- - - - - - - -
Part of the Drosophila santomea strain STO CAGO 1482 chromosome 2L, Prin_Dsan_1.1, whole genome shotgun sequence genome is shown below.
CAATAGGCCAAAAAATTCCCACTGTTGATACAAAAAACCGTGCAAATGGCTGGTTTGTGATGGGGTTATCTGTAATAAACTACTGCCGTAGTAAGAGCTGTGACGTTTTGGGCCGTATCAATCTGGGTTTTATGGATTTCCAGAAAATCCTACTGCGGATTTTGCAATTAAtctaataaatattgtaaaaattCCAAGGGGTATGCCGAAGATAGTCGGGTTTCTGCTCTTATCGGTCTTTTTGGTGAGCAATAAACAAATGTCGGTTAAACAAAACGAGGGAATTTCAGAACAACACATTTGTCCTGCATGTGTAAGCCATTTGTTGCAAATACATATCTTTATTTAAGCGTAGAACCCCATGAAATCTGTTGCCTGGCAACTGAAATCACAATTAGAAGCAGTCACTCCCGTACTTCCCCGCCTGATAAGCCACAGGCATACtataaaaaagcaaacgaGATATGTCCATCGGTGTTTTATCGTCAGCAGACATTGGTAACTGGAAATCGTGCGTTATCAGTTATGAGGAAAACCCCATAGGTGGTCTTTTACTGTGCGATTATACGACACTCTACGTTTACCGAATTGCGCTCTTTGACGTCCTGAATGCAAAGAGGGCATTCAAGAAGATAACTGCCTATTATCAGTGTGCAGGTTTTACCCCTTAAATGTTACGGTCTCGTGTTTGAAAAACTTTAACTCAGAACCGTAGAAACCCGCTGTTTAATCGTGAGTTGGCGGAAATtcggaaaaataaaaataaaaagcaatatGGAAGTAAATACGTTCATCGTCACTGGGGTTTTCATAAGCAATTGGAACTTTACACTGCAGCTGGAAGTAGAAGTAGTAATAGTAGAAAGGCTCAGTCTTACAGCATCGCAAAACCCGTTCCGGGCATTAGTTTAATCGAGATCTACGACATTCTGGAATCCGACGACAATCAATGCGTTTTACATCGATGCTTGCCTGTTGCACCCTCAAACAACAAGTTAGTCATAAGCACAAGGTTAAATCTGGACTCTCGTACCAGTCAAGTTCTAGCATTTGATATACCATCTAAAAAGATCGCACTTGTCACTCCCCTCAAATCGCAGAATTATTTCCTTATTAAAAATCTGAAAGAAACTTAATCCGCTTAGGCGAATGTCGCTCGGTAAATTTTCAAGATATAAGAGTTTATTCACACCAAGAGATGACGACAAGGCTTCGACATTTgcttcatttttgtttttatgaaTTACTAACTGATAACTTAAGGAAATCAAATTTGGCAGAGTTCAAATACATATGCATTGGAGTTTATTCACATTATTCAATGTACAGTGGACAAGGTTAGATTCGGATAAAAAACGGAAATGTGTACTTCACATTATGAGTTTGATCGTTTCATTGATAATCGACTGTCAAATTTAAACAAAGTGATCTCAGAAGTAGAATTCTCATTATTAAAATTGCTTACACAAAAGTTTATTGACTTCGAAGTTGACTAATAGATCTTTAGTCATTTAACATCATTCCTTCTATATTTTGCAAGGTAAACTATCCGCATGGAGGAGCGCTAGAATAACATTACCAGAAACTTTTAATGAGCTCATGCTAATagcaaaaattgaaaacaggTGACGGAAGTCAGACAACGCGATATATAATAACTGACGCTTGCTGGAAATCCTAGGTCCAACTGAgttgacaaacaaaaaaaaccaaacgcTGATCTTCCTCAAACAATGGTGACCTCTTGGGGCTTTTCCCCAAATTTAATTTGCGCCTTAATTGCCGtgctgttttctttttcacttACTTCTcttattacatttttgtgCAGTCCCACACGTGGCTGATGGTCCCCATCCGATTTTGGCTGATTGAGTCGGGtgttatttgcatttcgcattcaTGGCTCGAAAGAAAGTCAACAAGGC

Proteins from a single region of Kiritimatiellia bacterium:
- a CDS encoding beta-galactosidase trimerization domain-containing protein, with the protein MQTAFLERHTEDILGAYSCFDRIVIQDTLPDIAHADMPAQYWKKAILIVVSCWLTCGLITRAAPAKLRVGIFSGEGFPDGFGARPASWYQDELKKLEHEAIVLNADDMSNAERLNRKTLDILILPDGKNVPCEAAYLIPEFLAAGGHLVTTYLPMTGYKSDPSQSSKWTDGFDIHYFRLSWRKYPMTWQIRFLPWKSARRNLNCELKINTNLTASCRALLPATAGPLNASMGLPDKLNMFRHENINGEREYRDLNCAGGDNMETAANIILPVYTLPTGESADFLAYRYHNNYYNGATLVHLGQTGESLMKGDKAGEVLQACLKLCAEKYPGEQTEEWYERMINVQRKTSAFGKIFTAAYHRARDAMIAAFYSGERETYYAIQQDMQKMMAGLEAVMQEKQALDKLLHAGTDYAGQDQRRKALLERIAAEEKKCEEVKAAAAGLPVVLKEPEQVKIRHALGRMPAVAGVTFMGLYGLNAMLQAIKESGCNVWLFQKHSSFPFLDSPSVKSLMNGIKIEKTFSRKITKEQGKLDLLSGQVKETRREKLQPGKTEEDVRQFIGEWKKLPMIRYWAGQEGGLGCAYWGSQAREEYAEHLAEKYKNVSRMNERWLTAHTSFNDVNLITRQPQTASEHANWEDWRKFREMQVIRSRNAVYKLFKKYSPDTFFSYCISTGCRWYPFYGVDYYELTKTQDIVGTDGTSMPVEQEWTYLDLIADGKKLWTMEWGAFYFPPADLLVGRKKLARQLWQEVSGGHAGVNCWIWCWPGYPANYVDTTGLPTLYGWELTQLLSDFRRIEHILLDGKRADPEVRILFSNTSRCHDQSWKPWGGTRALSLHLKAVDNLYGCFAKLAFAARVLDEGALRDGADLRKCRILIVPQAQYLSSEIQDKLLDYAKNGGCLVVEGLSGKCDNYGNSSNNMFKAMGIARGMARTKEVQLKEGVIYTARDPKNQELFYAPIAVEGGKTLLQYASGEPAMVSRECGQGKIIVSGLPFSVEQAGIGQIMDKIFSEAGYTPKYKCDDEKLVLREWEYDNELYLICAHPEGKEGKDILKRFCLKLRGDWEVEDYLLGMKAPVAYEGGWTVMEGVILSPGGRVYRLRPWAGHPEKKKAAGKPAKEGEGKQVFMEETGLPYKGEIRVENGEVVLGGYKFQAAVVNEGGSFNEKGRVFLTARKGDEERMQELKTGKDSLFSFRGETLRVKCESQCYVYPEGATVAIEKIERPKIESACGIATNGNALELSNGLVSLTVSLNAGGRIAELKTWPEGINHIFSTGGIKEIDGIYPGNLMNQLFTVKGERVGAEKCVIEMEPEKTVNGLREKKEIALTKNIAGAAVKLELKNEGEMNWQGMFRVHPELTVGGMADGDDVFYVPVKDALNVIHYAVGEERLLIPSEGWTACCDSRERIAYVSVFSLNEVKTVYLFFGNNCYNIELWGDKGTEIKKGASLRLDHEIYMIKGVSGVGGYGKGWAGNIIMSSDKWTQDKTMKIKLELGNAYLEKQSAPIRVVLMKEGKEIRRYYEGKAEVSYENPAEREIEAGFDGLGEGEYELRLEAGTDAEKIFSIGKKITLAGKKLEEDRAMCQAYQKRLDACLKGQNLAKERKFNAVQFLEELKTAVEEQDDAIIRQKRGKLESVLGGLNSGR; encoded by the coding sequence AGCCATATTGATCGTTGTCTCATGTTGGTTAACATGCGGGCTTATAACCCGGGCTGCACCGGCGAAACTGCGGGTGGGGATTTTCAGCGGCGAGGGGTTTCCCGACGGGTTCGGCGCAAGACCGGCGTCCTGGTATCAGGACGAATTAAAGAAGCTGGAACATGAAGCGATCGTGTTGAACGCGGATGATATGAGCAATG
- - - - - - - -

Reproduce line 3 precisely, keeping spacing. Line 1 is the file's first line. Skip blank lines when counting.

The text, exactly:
Proteins from a single region of Kiritimatiellia bacterium: